Research Topic

Mitochondria and Endoplasmic Reticulum Dysfunction in Parkinson’s Disease

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Several pathogenic mechanisms are involved in the pathogenesis of Parkinson’s Disease (PD), a neurodegenerative disease characterized by the loss of substantial nigra (SN) dopamine (DA) neurons. Alterations in calcium (Ca2+) homeostasis, cellular proteostasis, axonal transport, mitochondrial function, and ...

Several pathogenic mechanisms are involved in the pathogenesis of Parkinson’s Disease (PD), a neurodegenerative disease characterized by the loss of substantial nigra (SN) dopamine (DA) neurons. Alterations in calcium (Ca2+) homeostasis, cellular proteostasis, axonal transport, mitochondrial function, and neuroinflammation are linked to PD. However, research involving inter-organelle communication and their significance as precise mechanisms underlying neuronal death in PD remain to be elucidated.

Evidence showed that perturbations in the mitochondria-endoplasmic reticulum (ER) network play an important role in the pathogenesis of PD. Alterations in the mitochondria-ER interface have been reported in PARK2 knockout mice and patients harboring PARK2 mutations. Enhanced parkin levels maintain mitochondria-ER cross-talk and assure regulated Ca2+ transfer to sustain cell bioenergetics. Several familial PD-related proteins, including Parkin and PINK1, may lead to modifications in the mitochondria-ER signaling. Interestingly, mitochondria-ER tethering suppresses mitophagy and parkin/PINK1-dependent mechanism regulates the destruction of mitochondria-ER contact sites by catalyzing a rapid burst of Mfn2 phospho-ubiquitination to trigger p97-dependent disassembly of Mfn2 complexes from the outer mitochondrial membrane. Mitofusin-mediated ER stress elicited neurodegeneration in Pink1/Parkin models of PD. α-Synuclein, a presynaptic protein, can bind to the ER-mitochondria tethering protein vesicle-associated membrane protein-associated protein B (VAPB) to disrupt Ca2+ homeostasis and mitochondrial ATP production. It has been reported that ER stress and mitochondrial cell death pathways might mediate A53T mutant α-synuclein-induced toxicity.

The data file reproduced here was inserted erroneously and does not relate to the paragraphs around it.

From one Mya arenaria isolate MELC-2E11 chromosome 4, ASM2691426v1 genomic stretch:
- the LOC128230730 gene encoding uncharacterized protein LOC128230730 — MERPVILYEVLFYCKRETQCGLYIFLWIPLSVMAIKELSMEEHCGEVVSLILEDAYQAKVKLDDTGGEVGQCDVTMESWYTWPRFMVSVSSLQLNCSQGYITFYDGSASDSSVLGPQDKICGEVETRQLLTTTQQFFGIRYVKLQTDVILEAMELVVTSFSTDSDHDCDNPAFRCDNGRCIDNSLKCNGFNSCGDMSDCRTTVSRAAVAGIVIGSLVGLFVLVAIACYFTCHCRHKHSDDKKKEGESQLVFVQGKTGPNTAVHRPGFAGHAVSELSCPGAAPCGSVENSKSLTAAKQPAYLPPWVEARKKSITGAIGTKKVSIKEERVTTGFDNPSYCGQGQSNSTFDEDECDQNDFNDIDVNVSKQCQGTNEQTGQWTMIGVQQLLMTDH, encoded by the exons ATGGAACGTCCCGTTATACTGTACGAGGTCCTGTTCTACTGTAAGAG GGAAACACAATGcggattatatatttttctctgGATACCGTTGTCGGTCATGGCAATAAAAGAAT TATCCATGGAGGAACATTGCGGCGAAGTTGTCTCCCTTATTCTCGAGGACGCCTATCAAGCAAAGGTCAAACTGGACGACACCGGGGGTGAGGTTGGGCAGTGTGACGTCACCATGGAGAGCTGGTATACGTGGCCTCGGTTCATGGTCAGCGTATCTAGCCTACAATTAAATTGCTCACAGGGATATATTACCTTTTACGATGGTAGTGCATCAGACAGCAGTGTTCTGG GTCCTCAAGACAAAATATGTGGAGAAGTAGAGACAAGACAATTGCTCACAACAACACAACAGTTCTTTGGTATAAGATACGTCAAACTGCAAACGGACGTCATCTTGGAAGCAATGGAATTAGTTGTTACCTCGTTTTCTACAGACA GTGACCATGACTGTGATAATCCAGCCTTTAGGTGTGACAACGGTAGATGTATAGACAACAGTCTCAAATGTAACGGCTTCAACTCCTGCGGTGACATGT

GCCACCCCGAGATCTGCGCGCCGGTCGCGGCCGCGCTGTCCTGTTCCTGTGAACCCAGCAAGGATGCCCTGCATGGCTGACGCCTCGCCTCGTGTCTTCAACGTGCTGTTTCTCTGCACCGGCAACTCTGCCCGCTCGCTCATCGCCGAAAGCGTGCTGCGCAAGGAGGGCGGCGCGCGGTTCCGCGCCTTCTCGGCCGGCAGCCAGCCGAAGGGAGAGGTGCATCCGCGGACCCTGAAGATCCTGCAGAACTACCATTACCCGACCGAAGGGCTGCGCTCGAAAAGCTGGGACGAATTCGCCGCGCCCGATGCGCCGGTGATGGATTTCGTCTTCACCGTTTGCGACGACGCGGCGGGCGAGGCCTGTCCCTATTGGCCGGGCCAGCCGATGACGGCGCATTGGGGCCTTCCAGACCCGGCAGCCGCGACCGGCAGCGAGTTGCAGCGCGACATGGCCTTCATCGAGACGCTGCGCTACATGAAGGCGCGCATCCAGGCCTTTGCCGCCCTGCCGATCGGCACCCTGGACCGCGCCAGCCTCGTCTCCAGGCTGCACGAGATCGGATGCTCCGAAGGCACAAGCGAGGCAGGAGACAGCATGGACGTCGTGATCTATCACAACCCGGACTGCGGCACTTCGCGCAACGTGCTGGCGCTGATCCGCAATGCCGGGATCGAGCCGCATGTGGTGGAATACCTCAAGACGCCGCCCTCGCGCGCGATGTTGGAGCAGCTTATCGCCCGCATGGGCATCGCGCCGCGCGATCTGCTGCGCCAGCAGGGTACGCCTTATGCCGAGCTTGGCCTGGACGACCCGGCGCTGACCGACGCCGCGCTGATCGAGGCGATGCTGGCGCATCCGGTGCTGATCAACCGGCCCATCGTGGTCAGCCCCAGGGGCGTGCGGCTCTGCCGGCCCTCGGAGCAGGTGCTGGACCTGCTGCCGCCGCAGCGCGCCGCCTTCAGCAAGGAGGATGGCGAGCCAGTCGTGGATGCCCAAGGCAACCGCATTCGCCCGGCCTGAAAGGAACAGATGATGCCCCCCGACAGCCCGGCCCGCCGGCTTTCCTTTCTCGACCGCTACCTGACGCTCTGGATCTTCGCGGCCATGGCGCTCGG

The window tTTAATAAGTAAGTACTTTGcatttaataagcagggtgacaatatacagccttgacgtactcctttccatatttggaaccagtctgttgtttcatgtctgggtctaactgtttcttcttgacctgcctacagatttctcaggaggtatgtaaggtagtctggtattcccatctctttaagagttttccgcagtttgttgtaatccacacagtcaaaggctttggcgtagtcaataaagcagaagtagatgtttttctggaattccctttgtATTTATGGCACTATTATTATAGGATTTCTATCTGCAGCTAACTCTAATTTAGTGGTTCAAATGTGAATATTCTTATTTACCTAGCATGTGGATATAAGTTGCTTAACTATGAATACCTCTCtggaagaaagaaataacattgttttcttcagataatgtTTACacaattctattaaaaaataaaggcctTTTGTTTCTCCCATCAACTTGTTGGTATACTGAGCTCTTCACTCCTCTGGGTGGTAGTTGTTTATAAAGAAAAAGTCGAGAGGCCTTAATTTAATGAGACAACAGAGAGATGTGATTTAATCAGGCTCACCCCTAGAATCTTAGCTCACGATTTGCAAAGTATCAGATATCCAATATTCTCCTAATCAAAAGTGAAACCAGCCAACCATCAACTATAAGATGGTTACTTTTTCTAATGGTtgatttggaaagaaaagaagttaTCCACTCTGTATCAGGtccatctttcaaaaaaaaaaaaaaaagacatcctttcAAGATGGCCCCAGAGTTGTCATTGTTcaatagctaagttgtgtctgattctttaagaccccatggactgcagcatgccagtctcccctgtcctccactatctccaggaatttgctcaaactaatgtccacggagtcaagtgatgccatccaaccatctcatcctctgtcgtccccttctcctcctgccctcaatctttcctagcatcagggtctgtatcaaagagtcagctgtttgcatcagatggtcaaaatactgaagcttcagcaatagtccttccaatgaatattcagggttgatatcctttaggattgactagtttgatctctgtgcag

Mitochondria-ER signaling mechanism is poorly characterized in neurons and its association in neuronal pathophysiology remains uncertain. The presence of mitochondria-ER contacts in neurons, preferentially at synapses, suggests a potential role in regulating synaptic activity. Alterations in mitochondria-ER associations are expected to be potentially detrimental to neurons, especially to SN DA neurons. Compounds from an unbiased chemical screen reverse both ER-to-Golgi trafficking defects and associated mitochondrial dysfunction in different PD models. In addition, a dibenzoylmethane derivative protects DA neurons against ER stress. Thus, mitochondria-ER signaling may represent a possible upstream drug target as potential therapeutic strategy for PD.

In this Research Topic, we aim to bring together knowledge that emphasizes the importance of mitochondria-ER communication and its impact to further dissect the pathogenic mechanisms in PD.


Keywords: Parkinson’s disease, Mitochondria, Endoplasmic Reticulum, DA neurons, Neurodegeneration


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